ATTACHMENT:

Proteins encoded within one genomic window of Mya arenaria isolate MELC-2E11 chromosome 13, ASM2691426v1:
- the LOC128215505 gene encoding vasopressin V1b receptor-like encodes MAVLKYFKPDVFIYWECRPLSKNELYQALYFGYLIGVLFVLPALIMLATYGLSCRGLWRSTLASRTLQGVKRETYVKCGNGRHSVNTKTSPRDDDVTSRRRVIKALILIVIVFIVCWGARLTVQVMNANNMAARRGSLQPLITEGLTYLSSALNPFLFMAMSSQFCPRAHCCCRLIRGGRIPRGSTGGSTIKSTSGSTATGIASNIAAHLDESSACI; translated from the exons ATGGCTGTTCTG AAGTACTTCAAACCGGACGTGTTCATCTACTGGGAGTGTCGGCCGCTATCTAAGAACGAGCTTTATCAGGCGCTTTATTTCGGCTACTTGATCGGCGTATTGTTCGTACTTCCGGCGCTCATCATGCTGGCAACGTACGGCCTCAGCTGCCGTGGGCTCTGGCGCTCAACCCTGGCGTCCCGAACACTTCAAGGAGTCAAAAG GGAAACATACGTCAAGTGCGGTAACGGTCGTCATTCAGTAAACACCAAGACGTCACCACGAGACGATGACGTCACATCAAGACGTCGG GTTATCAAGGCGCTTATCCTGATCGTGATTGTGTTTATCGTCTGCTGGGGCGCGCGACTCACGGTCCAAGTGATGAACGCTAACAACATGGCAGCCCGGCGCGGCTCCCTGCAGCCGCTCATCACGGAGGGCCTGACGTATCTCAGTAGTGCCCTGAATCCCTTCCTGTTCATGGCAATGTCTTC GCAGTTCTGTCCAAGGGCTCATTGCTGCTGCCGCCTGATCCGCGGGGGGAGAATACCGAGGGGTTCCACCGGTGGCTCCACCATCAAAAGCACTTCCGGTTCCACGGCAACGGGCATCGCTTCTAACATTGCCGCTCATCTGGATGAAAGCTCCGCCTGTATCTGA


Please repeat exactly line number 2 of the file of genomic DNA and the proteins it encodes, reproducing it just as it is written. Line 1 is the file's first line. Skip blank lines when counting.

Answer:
- the LOC128215505 gene encoding vasopressin V1b receptor-like encodes MAVLKYFKPDVFIYWECRPLSKNELYQALYFGYLIGVLFVLPALIMLATYGLSCRGLWRSTLASRTLQGVKRETYVKCGNGRHSVNTKTSPRDDDVTSRRRVIKALILIVIVFIVCWGARLTVQVMNANNMAARRGSLQPLITEGLTYLSSALNPFLFMAMSSQFCPRAHCCCRLIRGGRIPRGSTGGSTIKSTSGSTATGIASNIAAHLDESSACI; translated from the exons ATGGCTGTTCTG AAGTACTTCAAACCGGACGTGTTCATCTACTGGGAGTGTCGGCCGCTATCTAAGAACGAGCTTTATCAGGCGCTTTATTTCGGCTACTTGATCGGCGTATTGTTCGTACTTCCGGCGCTCATCATGCTGGCAACGTACGGCCTCAGCTGCCGTGGGCTCTGGCGCTCAACCCTGGCGTCCCGAACACTTCAAGGAGTCAAAAG GGAAACATACGTCAAGTGCGGTAACGGTCGTCATTCAGTAAACACCAAGACGTCACCACGAGACGATGACGTCACATCAAGACGTCGG GTTATCAAGGCGCTTATCCTGATCGTGATTGTGTTTATCGTCTGCTGGGGCGCGCGACTCACGGTCCAAGTGATGAACGCTAACAACATGGCAGCCCGGCGCGGCTCCCTGCAGCCGCTCATCACGGAGGGCCTGACGTATCTCAGTAGTGCCCTGAATCCCTTCCTGTTCATGGCAATGTCTTC GCAGTTCTGTCCAAGGGCTCATTGCTGCTGCCGCCTGATCCGCGGGGGGAGAATACCGAGGGGTTCCACCGGTGGCTCCACCATCAAAAGCACTTCCGGTTCCACGGCAACGGGCATCGCTTCTAACATTGCCGCTCATCTGGATGAAAGCTCCGCCTGTATCTGA